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Tests Confirm Discovery of H5N1 Bird Flu Virus in Romania and Turkey


Concerns are mounting in Europe after lab tests confirmed that an outbreak of bird flu in Turkey and Romania is the same strain as the one that has killed 60 people in Asia. European poultry consumption is plunging, and citizens have been rushing to pharmacies to purchase flu vaccines and anti-viral drugs.

Europeans are becoming increasingly concerned that the H5N1 strain of bird flu, confirmed in Turkey and Romania, could spread to European Union countries, amid fears the virus strain could mutate into a form that can spread among humans.

Britain said Saturday that it would spend $3.5 million for new research into infectious diseases, including the bird flu virus.

Italy's health minister said his government would spare no resources in preparing for a possible pandemic.

Many people in Europe are losing their taste for chicken because of the bird flu scare. Experts say there is no reason to avoid eating cooked chicken, because the virus is killed in seconds when the meat is cooked, but such assurances are having little effect on consumers.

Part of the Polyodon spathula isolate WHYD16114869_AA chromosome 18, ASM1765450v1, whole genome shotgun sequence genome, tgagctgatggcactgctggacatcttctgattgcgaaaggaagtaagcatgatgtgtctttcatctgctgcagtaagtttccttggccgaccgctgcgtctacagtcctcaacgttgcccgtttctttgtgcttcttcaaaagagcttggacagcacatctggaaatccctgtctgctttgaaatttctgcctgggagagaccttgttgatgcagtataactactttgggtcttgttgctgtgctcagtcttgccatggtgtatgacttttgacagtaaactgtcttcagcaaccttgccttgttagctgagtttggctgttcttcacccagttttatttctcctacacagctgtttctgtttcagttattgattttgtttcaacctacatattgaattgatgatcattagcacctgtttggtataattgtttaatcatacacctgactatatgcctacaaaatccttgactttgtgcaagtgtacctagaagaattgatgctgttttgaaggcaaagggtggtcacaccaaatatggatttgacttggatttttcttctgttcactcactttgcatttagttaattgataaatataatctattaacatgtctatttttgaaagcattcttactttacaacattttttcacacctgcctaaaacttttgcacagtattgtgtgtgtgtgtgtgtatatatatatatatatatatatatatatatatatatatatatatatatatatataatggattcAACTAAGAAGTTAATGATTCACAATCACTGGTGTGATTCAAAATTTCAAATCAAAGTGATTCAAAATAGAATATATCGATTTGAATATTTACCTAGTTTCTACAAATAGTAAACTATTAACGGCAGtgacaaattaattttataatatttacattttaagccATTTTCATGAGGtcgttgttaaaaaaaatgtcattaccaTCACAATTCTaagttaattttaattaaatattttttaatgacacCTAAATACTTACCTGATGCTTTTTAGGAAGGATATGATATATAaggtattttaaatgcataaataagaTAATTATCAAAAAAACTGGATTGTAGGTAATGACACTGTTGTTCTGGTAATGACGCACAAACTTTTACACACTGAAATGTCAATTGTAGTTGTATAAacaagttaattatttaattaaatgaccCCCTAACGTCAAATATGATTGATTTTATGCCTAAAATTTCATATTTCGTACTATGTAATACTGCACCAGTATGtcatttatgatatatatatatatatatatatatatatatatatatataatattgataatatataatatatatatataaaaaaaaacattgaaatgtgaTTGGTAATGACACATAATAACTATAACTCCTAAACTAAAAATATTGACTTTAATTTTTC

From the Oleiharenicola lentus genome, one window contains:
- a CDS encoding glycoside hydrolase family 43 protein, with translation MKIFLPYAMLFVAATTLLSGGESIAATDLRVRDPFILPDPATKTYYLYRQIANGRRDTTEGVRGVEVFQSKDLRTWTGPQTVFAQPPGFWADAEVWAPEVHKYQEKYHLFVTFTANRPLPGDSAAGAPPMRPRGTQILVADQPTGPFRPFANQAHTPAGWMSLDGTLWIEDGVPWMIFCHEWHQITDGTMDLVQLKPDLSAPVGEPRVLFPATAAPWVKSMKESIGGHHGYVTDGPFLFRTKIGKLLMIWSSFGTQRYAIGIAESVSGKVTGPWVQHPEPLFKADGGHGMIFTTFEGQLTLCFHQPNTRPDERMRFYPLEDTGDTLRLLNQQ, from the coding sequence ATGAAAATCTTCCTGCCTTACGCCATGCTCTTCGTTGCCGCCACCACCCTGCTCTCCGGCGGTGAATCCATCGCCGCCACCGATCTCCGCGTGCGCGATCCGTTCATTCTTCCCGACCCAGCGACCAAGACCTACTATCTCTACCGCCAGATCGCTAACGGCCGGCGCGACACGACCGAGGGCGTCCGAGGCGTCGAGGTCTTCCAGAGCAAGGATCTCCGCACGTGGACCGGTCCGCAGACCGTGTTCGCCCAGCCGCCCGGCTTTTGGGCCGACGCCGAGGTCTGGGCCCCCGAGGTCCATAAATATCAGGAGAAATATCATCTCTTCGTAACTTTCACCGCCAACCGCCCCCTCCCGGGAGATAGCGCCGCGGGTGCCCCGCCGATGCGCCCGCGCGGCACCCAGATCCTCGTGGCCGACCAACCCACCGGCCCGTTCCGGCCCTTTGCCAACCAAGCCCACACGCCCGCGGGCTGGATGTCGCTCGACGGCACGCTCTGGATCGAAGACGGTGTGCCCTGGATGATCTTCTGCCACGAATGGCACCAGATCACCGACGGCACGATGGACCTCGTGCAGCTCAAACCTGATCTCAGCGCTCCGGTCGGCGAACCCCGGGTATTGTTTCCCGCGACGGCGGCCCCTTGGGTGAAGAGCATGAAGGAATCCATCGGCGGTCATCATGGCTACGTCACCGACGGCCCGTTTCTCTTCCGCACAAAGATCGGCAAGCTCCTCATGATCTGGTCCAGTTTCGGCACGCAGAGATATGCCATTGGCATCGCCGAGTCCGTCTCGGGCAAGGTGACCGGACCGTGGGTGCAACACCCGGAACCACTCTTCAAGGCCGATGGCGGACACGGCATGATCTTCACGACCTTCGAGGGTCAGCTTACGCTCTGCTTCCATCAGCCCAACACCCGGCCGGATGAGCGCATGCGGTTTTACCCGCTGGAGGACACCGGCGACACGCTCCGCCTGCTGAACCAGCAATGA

The Italian farmers union has said poultry consumption has plunged by a third, while the price of chicken has slumped 40 percent.

One survey said more than half of Italian families have changed their food buying habits because of the alarm. The chairman of the farmers union said Italy's poultry industry is at risk because of what he called an irrational psychological effect.

Italian poultry farmers hope their situation will improve when labels specifying the country of origin of the product become compulsory next week.

As concerns mount that bird flu could also spread to humans, many citizens have been rushing to their local pharmacies to buy anti-viral drugs, particularly Tamiflu, which is the main drug governments are stockpiling as a defense against the virus.

This pharmacist says people come continuously requesting this drug, these days but pharmacies don't have it, because stocks have run out.

In Greece, the Health Ministry issued a public appeal against panic-induced shopping for vaccines. Italy's health minister also told citizens on Saturday that there is no need for a rush on pharmacies.

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